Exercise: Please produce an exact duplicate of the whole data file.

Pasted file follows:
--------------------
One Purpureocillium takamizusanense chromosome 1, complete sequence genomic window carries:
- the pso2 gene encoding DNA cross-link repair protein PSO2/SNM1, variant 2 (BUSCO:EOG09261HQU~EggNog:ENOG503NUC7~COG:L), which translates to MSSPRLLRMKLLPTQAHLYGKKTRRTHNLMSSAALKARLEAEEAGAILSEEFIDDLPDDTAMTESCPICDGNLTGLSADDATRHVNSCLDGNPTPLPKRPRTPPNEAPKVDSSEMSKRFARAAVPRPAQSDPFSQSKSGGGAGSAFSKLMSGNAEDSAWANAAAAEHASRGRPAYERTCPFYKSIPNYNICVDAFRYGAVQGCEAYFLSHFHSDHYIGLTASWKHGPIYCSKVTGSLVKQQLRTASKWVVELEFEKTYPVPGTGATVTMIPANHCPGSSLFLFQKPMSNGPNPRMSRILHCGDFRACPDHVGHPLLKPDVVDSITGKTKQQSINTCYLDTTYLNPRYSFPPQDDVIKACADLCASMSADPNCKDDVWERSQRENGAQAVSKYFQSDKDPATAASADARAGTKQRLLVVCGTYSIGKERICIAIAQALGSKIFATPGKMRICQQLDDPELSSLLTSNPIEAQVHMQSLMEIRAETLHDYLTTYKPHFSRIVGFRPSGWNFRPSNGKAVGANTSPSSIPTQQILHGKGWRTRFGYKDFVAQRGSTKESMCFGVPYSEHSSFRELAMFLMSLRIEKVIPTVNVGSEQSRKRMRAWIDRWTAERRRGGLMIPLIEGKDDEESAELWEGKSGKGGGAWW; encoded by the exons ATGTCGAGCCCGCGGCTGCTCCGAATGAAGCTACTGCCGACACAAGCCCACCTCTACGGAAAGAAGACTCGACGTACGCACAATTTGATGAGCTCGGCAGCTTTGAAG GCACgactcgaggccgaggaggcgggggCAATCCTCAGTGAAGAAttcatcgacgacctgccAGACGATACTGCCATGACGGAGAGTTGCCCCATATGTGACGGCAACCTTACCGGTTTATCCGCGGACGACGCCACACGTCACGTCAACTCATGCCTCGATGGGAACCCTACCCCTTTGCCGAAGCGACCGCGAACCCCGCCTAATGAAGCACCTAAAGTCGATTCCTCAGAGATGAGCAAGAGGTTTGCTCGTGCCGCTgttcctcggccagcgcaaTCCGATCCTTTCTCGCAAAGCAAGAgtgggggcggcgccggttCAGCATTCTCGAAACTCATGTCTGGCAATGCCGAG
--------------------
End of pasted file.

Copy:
One Purpureocillium takamizusanense chromosome 1, complete sequence genomic window carries:
- the pso2 gene encoding DNA cross-link repair protein PSO2/SNM1, variant 2 (BUSCO:EOG09261HQU~EggNog:ENOG503NUC7~COG:L), which translates to MSSPRLLRMKLLPTQAHLYGKKTRRTHNLMSSAALKARLEAEEAGAILSEEFIDDLPDDTAMTESCPICDGNLTGLSADDATRHVNSCLDGNPTPLPKRPRTPPNEAPKVDSSEMSKRFARAAVPRPAQSDPFSQSKSGGGAGSAFSKLMSGNAEDSAWANAAAAEHASRGRPAYERTCPFYKSIPNYNICVDAFRYGAVQGCEAYFLSHFHSDHYIGLTASWKHGPIYCSKVTGSLVKQQLRTASKWVVELEFEKTYPVPGTGATVTMIPANHCPGSSLFLFQKPMSNGPNPRMSRILHCGDFRACPDHVGHPLLKPDVVDSITGKTKQQSINTCYLDTTYLNPRYSFPPQDDVIKACADLCASMSADPNCKDDVWERSQRENGAQAVSKYFQSDKDPATAASADARAGTKQRLLVVCGTYSIGKERICIAIAQALGSKIFATPGKMRICQQLDDPELSSLLTSNPIEAQVHMQSLMEIRAETLHDYLTTYKPHFSRIVGFRPSGWNFRPSNGKAVGANTSPSSIPTQQILHGKGWRTRFGYKDFVAQRGSTKESMCFGVPYSEHSSFRELAMFLMSLRIEKVIPTVNVGSEQSRKRMRAWIDRWTAERRRGGLMIPLIEGKDDEESAELWEGKSGKGGGAWW; encoded by the exons ATGTCGAGCCCGCGGCTGCTCCGAATGAAGCTACTGCCGACACAAGCCCACCTCTACGGAAAGAAGACTCGACGTACGCACAATTTGATGAGCTCGGCAGCTTTGAAG GCACgactcgaggccgaggaggcgggggCAATCCTCAGTGAAGAAttcatcgacgacctgccAGACGATACTGCCATGACGGAGAGTTGCCCCATATGTGACGGCAACCTTACCGGTTTATCCGCGGACGACGCCACACGTCACGTCAACTCATGCCTCGATGGGAACCCTACCCCTTTGCCGAAGCGACCGCGAACCCCGCCTAATGAAGCACCTAAAGTCGATTCCTCAGAGATGAGCAAGAGGTTTGCTCGTGCCGCTgttcctcggccagcgcaaTCCGATCCTTTCTCGCAAAGCAAGAgtgggggcggcgccggttCAGCATTCTCGAAACTCATGTCTGGCAATGCCGAG